Everyone has told lies, and anyone who tells you they havenâ€™t is lying. Whether itâ€™s a young child trying to absolve their guilt over eating forbidden cookies, or an adult just trying to spare someone’s feelings, lying is inherent in the human condition. But where is the line drawn between a good or acceptable lie and a bad, abhorrent one? And how important are the intentions of the liar?
In Chaucerâ€™s The Pardonerâ€™s Prologue and Tale the Pardoner seems a repugnant and morally corrupt individual. This is compounded by his role as church employee tasked with forgiving others of their sins, which in many cases were likely much less severe than his. I found lines 160-173, starting on page 314 particularly telling of his moral compass.
The Pardoner seems absolutely chuffed with the fact that he can manipulate the â€œlewedâ€ people out of their money. To him, it seems not to matter their social status, or what importance that money may have in their lives. He is perfectly fine with taking money from even the most destitute, including â€œthe poorest widwe in a villageâ€ (l.162).
It is interesting that the Pardoner thinks himself particularly adept at lying, and seems eminently proud of this fact. Most people, today and in the time of Chaucer, would consider the Pardonerâ€™s brand of lying and story-weaving quite depraved. He takes advantage of those ignorant to his real intentions, and uses his own ingenuity and speaking skills to take money from others under the guise of religious forgiveness. It is this religious aspect that strikes a chord in his story. As a representative of the church and, one would hope, practicing member, it only makes sense the Pardoner should be held to a certain level of morality. However, and this is almost surely intentional on Chaucerâ€™s part, the Pardoner seems almost the anti-thesis to what he should be.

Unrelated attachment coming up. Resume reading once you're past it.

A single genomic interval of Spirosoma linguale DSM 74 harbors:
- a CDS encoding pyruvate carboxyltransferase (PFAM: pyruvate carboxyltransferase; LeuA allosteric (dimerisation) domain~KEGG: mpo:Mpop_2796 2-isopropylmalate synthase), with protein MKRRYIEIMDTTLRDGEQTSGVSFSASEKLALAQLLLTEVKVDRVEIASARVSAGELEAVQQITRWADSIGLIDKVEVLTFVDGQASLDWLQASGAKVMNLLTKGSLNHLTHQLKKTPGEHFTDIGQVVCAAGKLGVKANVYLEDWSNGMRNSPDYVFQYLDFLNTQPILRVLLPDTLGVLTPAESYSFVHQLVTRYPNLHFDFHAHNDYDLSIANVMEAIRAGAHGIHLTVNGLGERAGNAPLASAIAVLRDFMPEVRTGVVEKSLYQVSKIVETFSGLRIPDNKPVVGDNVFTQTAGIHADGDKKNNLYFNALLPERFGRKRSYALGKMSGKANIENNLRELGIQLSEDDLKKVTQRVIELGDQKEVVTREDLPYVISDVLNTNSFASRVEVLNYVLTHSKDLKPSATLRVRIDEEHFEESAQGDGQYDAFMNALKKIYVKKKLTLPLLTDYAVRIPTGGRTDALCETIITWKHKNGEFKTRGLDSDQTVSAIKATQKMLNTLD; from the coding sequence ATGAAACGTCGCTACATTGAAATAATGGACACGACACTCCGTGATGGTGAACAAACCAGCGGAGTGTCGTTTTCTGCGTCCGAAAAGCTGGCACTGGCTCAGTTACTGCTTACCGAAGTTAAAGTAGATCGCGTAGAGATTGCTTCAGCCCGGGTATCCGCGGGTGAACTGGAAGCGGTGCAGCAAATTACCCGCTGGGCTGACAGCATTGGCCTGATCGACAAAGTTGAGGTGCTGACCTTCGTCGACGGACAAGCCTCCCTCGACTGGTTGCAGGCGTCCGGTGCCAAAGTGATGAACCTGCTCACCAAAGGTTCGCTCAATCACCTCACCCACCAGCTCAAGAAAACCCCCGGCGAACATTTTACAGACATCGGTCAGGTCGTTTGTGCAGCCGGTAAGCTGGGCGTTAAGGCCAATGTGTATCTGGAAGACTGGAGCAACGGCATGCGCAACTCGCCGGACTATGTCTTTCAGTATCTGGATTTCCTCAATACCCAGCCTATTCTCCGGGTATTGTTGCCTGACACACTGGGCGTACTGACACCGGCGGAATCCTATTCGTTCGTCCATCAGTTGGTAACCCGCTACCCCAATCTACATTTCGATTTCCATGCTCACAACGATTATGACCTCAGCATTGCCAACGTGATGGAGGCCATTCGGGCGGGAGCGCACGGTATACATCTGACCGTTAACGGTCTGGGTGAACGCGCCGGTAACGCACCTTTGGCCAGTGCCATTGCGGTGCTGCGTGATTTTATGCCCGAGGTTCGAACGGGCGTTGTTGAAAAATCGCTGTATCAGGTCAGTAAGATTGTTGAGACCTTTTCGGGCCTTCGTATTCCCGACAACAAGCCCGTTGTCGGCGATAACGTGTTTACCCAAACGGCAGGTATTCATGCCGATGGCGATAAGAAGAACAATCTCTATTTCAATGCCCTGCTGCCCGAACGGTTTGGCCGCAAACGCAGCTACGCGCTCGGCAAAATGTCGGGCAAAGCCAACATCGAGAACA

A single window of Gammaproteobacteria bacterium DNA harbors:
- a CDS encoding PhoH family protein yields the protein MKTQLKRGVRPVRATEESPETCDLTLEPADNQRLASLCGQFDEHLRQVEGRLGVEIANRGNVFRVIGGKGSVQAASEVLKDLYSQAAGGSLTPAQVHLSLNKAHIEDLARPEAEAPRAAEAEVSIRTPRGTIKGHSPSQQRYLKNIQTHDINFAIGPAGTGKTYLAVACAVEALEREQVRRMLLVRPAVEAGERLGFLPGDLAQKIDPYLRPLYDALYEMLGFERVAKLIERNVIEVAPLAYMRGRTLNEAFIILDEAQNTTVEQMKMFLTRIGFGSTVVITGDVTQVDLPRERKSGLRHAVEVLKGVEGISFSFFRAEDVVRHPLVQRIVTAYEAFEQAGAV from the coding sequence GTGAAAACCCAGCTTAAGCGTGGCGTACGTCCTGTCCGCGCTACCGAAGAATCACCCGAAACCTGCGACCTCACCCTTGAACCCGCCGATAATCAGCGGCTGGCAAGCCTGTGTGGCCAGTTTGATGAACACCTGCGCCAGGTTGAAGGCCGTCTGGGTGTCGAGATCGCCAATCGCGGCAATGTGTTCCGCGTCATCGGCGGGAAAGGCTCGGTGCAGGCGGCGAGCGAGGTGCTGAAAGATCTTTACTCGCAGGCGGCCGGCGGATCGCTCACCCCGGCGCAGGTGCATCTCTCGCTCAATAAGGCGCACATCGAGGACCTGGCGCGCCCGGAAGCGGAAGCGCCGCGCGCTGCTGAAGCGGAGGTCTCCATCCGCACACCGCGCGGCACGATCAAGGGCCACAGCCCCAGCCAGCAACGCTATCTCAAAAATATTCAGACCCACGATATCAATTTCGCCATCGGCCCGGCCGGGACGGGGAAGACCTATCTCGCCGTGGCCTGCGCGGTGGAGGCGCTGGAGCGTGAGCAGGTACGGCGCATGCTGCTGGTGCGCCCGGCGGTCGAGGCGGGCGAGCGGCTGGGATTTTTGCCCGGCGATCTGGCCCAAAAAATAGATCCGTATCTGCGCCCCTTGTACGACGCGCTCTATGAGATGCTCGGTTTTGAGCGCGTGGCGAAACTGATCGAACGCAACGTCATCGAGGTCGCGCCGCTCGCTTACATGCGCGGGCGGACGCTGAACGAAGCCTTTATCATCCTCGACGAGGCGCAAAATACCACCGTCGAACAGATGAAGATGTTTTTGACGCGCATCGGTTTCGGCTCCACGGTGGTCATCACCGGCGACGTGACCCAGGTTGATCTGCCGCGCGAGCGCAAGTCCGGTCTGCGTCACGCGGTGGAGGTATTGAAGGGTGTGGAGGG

But is the Pardonerâ€™s lying completely appalling? His stories arguably help people lead more moral lives. As well, when he “pardons” someone, he is removing the guilt they have carried. Would it matter if the pardoner wove these complex lies and stories if his intentions were “good?” What if he truly was attempting to reform people with his tales and fake relics, and not extort money? It is the same lie, just with different intentions. Does the Pardoner get any credit for being honest about himself? He calls himself “a ful vicious man” (l.171) and describes numerous times his various nefarious acts. Whether you consider the Pardoner a terrible man, or a cunning one, his greed and lies are starkly contrasted with his favourite sermon “radix malorum est cupiditas” or “avarice is the root of all evil.” If only he listened to his own advice!
Chaucer, Geoffrey.Â The Canterbury Tales.Â Norton Anthology of Â English Literature.Â Ed. Stephen Greenblatt. 9thÂ ed. Vol. A. New York: W.W. Norton and Co., Inc., 2012. 314-315. Print.